Cold weather stifles mosquitoes

Cold weather stifles mosquitoes


With a cold front pushing its way through Southeast Texas on Wednesday, Oct. 16, and with cooler weather coming with it, the question arises, “Are the mosquitoes going away anytime soon?”

“Hopefully we are seeing some relief,” Jefferson County Mosquito Control District (JCMCD) Director Kevin Sexton said. “At the very beginning of the month, we had some high tides along the coast that were due to the disturbance in the Bay of Camphece. It’s flooded our marshes a little bit, so we had mosquitoes from that. This last round was due to high tides and the rain we had.”

Sexton said the county is spraying for salt marsh mosquitoes as well as rice field mosquitoes, which tend to be larger in size.

Temperature also determines the size of the mosquito, he said.

“Different times of the year, a species may be different sizes,” said Sexton, who added that a bigger mosquito doesn’t necessarily mean a bigger bite. “The cooler it is, the longer it takes them to get through their cycle from the egg to adult. Because they are growing slower and longer, it means they are getting bigger. If it is warmer, they tend to be small and hatch out a lot faster.”

Sexton said JCMCD has been spraying the entire county, covering some areas of Jefferson County three times, and that the mosquito population count is going down.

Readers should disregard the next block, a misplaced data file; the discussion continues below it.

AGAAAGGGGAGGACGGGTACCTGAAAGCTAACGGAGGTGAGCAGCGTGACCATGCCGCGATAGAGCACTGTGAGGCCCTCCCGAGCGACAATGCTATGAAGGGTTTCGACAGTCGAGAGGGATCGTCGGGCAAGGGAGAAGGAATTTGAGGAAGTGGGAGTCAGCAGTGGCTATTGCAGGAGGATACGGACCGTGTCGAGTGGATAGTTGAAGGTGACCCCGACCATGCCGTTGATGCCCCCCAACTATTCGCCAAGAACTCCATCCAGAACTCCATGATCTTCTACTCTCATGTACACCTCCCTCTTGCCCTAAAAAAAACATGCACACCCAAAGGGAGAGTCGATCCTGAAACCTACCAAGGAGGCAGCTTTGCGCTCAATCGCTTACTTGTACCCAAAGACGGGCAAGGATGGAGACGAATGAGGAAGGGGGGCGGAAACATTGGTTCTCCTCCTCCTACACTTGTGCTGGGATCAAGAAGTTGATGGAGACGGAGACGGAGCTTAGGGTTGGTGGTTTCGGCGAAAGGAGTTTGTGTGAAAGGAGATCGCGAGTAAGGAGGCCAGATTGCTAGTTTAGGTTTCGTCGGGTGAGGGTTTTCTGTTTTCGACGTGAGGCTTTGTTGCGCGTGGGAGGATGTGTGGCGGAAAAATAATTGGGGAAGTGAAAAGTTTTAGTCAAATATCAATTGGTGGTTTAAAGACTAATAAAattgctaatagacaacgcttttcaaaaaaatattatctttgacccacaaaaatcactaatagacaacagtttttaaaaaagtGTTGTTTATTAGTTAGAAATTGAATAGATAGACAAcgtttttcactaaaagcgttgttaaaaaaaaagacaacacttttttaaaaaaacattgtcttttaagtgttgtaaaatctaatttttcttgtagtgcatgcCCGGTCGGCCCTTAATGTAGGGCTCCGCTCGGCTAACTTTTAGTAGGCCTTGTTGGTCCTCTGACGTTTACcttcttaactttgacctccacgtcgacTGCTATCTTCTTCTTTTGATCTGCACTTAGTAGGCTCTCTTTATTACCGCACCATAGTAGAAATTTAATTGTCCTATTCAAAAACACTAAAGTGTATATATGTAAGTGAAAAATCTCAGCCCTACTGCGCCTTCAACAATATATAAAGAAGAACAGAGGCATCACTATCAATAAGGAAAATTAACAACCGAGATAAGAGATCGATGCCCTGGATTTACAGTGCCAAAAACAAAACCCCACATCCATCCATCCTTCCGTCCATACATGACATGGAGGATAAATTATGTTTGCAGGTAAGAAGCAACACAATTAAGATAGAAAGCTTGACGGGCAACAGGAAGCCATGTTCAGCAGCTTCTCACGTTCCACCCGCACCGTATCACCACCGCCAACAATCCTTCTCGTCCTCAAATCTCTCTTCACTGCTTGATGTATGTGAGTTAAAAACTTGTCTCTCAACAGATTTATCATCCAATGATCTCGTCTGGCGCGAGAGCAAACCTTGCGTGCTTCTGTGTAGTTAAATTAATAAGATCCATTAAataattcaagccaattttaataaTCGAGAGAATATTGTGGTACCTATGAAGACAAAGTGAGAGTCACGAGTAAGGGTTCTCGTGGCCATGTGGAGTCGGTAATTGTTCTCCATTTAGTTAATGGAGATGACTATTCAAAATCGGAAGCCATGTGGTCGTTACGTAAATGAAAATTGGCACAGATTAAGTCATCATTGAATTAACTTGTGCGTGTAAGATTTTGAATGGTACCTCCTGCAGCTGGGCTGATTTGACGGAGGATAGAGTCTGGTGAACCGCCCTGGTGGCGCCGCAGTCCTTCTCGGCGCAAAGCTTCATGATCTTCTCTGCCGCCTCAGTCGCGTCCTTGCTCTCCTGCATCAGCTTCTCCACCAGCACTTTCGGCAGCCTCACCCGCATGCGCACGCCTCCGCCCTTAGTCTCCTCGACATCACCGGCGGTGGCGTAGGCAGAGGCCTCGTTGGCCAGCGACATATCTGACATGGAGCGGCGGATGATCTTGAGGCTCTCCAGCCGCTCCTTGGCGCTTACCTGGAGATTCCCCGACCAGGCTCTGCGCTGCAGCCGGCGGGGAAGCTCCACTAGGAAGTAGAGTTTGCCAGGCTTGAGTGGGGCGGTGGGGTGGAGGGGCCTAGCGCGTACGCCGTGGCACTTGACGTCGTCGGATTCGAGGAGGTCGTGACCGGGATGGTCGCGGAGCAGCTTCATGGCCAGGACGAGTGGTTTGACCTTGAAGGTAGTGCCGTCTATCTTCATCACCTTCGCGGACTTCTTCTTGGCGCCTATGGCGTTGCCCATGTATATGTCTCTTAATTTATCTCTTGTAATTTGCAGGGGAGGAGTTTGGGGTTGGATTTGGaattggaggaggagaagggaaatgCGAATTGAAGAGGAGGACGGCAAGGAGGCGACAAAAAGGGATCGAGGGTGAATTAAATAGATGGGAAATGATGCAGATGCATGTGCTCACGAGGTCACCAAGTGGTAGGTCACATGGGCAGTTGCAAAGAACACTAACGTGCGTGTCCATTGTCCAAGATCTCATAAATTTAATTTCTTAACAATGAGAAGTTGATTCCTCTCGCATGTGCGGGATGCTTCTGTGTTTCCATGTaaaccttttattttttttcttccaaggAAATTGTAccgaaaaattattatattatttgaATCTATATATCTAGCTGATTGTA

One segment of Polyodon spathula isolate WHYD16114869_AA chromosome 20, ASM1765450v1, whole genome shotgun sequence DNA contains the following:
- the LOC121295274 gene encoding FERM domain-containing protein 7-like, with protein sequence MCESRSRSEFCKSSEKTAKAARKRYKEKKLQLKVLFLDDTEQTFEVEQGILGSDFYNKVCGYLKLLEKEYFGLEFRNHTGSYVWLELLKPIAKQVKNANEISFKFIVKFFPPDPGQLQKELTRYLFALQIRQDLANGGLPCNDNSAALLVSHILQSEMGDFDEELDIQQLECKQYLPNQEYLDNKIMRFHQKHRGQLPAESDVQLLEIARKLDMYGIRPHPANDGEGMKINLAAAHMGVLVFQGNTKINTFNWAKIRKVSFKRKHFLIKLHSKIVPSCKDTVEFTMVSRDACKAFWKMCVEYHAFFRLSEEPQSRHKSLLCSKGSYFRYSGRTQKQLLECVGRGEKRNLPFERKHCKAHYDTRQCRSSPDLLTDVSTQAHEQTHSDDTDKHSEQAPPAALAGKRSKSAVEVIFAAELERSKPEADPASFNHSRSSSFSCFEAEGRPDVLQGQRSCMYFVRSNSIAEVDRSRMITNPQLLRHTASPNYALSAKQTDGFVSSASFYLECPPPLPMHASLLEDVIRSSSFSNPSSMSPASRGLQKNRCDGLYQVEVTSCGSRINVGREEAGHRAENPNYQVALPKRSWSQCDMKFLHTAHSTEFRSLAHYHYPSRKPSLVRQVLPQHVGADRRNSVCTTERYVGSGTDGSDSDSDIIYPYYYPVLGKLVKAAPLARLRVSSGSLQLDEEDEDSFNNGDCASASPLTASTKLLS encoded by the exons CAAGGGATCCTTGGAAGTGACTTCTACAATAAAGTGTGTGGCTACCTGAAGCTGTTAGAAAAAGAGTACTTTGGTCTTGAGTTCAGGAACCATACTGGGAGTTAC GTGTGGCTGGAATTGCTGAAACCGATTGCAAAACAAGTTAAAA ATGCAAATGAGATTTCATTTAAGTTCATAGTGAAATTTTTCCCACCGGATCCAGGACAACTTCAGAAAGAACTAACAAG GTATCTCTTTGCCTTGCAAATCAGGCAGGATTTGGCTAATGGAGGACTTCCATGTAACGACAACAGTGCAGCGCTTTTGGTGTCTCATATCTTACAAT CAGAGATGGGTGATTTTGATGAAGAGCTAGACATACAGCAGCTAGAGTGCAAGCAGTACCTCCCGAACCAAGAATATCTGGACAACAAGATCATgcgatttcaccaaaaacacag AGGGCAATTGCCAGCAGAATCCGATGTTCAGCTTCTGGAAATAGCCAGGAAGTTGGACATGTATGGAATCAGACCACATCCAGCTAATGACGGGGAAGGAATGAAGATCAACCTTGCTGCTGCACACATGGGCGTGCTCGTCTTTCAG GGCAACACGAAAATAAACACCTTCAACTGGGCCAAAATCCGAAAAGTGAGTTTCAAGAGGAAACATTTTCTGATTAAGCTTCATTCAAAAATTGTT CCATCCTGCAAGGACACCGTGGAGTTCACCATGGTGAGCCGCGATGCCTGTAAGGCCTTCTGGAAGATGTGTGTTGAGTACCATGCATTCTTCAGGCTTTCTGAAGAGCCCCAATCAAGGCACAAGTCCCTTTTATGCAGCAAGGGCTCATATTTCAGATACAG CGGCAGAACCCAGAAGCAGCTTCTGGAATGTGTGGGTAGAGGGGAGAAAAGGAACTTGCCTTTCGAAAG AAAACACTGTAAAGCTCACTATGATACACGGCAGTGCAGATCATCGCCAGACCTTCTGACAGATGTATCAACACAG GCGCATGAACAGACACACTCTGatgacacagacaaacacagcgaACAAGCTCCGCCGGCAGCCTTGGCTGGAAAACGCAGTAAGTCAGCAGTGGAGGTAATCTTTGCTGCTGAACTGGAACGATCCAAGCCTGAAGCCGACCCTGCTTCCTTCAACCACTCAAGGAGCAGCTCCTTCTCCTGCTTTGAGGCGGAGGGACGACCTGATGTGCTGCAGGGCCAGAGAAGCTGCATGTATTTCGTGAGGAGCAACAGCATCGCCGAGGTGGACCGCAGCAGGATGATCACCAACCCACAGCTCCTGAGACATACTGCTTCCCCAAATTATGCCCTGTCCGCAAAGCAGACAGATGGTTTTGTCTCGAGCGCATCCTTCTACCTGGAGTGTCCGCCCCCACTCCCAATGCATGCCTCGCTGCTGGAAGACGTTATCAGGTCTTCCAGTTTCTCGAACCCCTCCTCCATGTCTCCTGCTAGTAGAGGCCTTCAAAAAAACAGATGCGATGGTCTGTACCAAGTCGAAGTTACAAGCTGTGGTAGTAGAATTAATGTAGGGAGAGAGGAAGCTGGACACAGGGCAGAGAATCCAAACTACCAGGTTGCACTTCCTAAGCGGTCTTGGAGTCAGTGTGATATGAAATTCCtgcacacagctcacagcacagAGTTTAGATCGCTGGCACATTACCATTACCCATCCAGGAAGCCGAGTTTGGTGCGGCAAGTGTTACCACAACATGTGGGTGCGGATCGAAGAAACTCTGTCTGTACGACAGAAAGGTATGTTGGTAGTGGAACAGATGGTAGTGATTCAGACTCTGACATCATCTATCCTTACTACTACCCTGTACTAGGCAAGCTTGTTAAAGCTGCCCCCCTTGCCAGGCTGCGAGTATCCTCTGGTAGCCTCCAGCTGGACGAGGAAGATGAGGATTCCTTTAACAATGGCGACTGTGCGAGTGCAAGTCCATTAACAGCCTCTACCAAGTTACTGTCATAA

“The phone calls are starting to dwindle off, so I think we are making some headway,” he said.

Whether the mosquito activity slows down or not is really dependent on the weather, Sexton said.

“It depends how much rain we have and what the temperatures are going to be,” Sexton said. “If we have a normal fall and winter and the temperatures start falling where they should be then that should slow the mosquito activity down. Also, when you start getting these north winds, the tides are going to tend to go out instead of coming in. Once we start getting some north winds and the water temperature starts cooling off, that should help us out.”

The mosquito populations begin to die off when the area begins to see significant cold fronts on a regular basis with temperatures in the 40s, Sexton said, usually beginning in November.

Sexton said Jefferson County has not had one positive pool of mosquitoes for West Nile in 2013. According to Texas Department of State Health Services data, there has only been one reported case of West Nile in 2013, compared to 10 in 2012.

Mosquito activity all together is down from last year, he said.

“It didn’t really start picking up until September,” Sexton said. “September and thus far in October, we’ve had more mosquito activity. … We should see mosquito activity diminishing if we have a normal winter and not a mild winter.”

According to the 2014 Old Farmer’s Almanac Long-Range Weather Forecast for Texas-Oklahoma, November temperatures are expected to be 2 degrees below average across Texas and Oklahoma with winter temperatures “slightly colder than normal on average” and “participation and snowfall a bit above normal in Oklahoma and north of The Metroplex.” However, “elsewhere across Texas, temperatures will be above normal, with below-normal rainfall and snowfall.”